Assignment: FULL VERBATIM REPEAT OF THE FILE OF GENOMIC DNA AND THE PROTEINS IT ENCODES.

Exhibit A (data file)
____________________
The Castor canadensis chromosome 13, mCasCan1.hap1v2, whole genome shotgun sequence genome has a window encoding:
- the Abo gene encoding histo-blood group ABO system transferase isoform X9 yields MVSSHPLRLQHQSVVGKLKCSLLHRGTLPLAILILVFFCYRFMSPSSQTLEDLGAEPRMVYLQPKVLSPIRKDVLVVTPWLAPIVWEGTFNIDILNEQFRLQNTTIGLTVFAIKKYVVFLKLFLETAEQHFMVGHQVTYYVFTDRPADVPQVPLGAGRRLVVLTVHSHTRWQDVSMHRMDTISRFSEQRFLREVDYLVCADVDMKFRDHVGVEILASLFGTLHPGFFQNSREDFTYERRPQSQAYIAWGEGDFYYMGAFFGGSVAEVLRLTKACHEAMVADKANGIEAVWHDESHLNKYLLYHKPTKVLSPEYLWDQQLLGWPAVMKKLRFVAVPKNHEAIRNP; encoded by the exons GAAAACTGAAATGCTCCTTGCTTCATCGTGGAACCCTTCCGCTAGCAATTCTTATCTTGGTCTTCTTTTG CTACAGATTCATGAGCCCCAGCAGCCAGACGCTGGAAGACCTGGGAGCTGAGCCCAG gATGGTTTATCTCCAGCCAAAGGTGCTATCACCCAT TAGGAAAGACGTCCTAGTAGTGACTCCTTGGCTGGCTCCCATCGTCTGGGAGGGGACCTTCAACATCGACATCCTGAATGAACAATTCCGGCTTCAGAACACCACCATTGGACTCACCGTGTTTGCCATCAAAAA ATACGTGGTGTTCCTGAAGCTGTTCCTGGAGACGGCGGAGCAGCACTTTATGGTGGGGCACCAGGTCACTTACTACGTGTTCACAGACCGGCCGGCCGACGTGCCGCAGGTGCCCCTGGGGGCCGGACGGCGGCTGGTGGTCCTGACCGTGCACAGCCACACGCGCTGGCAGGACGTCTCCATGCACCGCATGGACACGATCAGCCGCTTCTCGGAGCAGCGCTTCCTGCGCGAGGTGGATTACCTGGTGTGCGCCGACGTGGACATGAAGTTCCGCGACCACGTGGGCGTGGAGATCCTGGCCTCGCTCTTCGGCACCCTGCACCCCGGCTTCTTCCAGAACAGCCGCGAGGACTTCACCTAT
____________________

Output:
The Castor canadensis chromosome 13, mCasCan1.hap1v2, whole genome shotgun sequence genome has a window encoding:
- the Abo gene encoding histo-blood group ABO system transferase isoform X9 yields MVSSHPLRLQHQSVVGKLKCSLLHRGTLPLAILILVFFCYRFMSPSSQTLEDLGAEPRMVYLQPKVLSPIRKDVLVVTPWLAPIVWEGTFNIDILNEQFRLQNTTIGLTVFAIKKYVVFLKLFLETAEQHFMVGHQVTYYVFTDRPADVPQVPLGAGRRLVVLTVHSHTRWQDVSMHRMDTISRFSEQRFLREVDYLVCADVDMKFRDHVGVEILASLFGTLHPGFFQNSREDFTYERRPQSQAYIAWGEGDFYYMGAFFGGSVAEVLRLTKACHEAMVADKANGIEAVWHDESHLNKYLLYHKPTKVLSPEYLWDQQLLGWPAVMKKLRFVAVPKNHEAIRNP; encoded by the exons GAAAACTGAAATGCTCCTTGCTTCATCGTGGAACCCTTCCGCTAGCAATTCTTATCTTGGTCTTCTTTTG CTACAGATTCATGAGCCCCAGCAGCCAGACGCTGGAAGACCTGGGAGCTGAGCCCAG gATGGTTTATCTCCAGCCAAAGGTGCTATCACCCAT TAGGAAAGACGTCCTAGTAGTGACTCCTTGGCTGGCTCCCATCGTCTGGGAGGGGACCTTCAACATCGACATCCTGAATGAACAATTCCGGCTTCAGAACACCACCATTGGACTCACCGTGTTTGCCATCAAAAA ATACGTGGTGTTCCTGAAGCTGTTCCTGGAGACGGCGGAGCAGCACTTTATGGTGGGGCACCAGGTCACTTACTACGTGTTCACAGACCGGCCGGCCGACGTGCCGCAGGTGCCCCTGGGGGCCGGACGGCGGCTGGTGGTCCTGACCGTGCACAGCCACACGCGCTGGCAGGACGTCTCCATGCACCGCATGGACACGATCAGCCGCTTCTCGGAGCAGCGCTTCCTGCGCGAGGTGGATTACCTGGTGTGCGCCGACGTGGACATGAAGTTCCGCGACCACGTGGGCGTGGAGATCCTGGCCTCGCTCTTCGGCACCCTGCACCCCGGCTTCTTCCAGAACAGCCGCGAGGACTTCACCTAT